Toyota to add 350 jobs, spend an extra $2.5B on EV battery plant at Greensboro-Randolph Megasite

August 31, 2022

Toyota is more than doubling its investment in the electric-vehicle battery plant planned for the Greensboro-Randolph Megasite and adding 20% more jobs than previously announced while saying even more growth may be yet to come.

Toyota said today it’s adding $2.5 billion and 350 jobs to the $1.29 billion investment and 1,750 jobs it announced last December. That will bring the total investment to $3.8 billion and the total number of jobs in the first phase of the project to approximately 2,100 jobs. The company is aiming to start production in 2025 at Toyota Battery Manufacturing, North Carolina, as the battery plant is called.

The investment adds capacity to support production for battery-electric vehicles, or BEVs. The plant will make batteries for both battery-electric and hybrid electric vehicles, known as HEVs, such as Toyota's well-known Prius.

“This plant will serve a central role in Toyota’s leadership toward a fully electrified future and will help us meet our goal of carbon neutrality in our vehicles and global operations by 2035,” said Norm Bafunno, senior vice president for Unit Manufacturing and Engineering at Toyota Motor North America.

“This is an exciting time for Toyota, the region and the many North Carolinians we will soon employ,” said TBMNC President Sean Suggs. “This incremental investment reflects our continued commitment to ensuring jobs and future economic growth for the Triad region.”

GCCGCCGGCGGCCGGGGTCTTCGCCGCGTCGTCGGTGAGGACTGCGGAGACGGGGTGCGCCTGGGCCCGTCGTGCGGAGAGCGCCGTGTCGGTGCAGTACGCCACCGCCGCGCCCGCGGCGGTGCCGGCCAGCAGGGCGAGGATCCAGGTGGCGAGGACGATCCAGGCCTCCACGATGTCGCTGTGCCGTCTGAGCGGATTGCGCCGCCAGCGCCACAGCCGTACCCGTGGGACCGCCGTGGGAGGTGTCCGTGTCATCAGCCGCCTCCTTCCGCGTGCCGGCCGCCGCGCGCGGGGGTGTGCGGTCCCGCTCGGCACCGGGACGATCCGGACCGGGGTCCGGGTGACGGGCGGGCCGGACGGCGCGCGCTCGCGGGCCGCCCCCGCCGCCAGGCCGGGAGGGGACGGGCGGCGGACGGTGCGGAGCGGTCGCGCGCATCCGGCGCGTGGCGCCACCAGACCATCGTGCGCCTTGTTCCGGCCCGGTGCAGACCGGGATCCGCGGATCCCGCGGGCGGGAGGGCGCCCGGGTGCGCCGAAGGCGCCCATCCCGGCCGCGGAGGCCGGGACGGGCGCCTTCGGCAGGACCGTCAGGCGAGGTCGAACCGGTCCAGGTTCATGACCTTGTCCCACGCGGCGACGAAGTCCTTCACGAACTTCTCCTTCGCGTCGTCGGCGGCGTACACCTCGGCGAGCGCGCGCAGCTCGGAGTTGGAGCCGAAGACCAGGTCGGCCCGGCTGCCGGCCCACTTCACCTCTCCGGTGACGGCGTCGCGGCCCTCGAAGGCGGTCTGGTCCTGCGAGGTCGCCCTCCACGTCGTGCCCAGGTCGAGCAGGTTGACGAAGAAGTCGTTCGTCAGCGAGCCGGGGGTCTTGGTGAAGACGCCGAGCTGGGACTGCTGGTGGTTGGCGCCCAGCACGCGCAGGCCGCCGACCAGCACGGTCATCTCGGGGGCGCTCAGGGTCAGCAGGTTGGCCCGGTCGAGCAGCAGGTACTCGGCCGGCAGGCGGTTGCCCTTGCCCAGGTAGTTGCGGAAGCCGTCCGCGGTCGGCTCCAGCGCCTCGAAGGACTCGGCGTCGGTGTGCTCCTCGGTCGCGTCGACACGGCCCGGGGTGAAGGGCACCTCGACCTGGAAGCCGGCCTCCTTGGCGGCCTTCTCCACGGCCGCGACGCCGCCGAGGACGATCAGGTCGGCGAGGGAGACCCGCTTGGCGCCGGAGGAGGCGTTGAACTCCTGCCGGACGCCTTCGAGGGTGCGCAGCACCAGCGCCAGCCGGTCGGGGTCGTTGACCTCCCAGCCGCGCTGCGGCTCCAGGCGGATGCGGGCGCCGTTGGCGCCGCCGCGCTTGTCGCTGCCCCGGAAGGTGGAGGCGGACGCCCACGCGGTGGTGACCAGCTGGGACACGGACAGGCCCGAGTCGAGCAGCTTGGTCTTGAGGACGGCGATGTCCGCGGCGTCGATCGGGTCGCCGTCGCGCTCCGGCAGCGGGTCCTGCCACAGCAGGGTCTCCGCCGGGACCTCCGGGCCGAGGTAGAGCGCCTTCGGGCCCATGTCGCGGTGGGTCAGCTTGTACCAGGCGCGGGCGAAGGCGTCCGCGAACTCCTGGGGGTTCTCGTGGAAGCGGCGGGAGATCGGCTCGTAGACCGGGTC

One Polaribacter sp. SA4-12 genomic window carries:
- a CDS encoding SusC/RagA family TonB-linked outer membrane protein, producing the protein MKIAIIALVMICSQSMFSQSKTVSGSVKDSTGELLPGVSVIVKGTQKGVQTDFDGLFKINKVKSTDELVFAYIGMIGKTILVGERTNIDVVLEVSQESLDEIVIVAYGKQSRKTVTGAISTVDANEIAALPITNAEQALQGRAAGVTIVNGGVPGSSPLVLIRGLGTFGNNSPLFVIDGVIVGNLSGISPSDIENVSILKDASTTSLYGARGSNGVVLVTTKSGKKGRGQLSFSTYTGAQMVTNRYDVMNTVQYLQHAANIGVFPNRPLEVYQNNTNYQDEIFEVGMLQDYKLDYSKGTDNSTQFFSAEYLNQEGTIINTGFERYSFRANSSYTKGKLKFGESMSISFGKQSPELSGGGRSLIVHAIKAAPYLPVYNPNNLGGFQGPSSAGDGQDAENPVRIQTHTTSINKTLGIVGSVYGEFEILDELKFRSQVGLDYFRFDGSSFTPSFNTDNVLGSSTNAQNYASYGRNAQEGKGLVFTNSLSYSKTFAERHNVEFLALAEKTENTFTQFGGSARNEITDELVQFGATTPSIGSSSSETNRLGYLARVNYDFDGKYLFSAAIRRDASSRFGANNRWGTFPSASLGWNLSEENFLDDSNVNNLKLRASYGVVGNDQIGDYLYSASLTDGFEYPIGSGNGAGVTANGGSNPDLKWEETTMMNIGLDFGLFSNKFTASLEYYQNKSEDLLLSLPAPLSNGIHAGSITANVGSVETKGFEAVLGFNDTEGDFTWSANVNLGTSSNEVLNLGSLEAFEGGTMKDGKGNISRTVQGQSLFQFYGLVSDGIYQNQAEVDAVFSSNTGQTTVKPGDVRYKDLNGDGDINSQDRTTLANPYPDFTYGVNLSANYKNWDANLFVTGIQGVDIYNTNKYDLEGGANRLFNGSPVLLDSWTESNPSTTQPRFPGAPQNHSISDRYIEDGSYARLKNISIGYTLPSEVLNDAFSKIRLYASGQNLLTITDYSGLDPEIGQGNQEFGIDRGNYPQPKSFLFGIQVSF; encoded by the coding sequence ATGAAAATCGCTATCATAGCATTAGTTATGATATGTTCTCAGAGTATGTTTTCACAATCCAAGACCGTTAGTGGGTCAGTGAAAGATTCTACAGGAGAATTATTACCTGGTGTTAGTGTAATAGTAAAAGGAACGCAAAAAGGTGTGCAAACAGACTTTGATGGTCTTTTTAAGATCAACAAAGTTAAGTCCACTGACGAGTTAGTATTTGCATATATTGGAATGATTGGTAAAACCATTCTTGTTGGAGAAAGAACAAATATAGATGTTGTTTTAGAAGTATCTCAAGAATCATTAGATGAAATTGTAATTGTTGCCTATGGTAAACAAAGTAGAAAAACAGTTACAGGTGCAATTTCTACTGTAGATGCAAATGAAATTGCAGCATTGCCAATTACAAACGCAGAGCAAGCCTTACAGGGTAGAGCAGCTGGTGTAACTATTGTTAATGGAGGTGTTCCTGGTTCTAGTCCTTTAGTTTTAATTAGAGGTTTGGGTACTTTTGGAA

This is not the second phase of the plant that was mentioned as a possibility in the original site announcement, but Bafunno told the Triad Business Journal that more investment in the site is possible and even likely.

Instead, Toyota's decision is an incremental increase tied to clear indications of the demand for electrified vehicles, Bafunno told the Triad Business Journal.

“As we continue to watch the marketplace a little bit and we see that conversion going, we feel like we’ve got to get ready, and the time to do that is now.”

Expansion provides added flexibility
Nor is it a shift necessarily to toward all-battery electric models of cars and trucks. Toyota’s Prius was the first major-brand hybrid to gain wide acceptance, and Toyota has largely emphasized hybrids over all-battery since then, rolling out its first all-electric model, the bZ4X, only early this year.

The increase in capacity in North Carolina is still part of Toyota’s strategy of having a mix of hybrid gasoline-electric, plug-in hybrids, all-battery, and at some point fuel-cell electric vehicles for consumers to choose from.

“We think the portfolio approach is one that we still want to move forward with,” Bafunno said. “We still want to capture all of the audience in terms of the customer demand that's out there. We have to work very hard on things like reducing the costs of pure battery electric vehicles. And those are the things we're working on hard, but the other alternatives are out there today.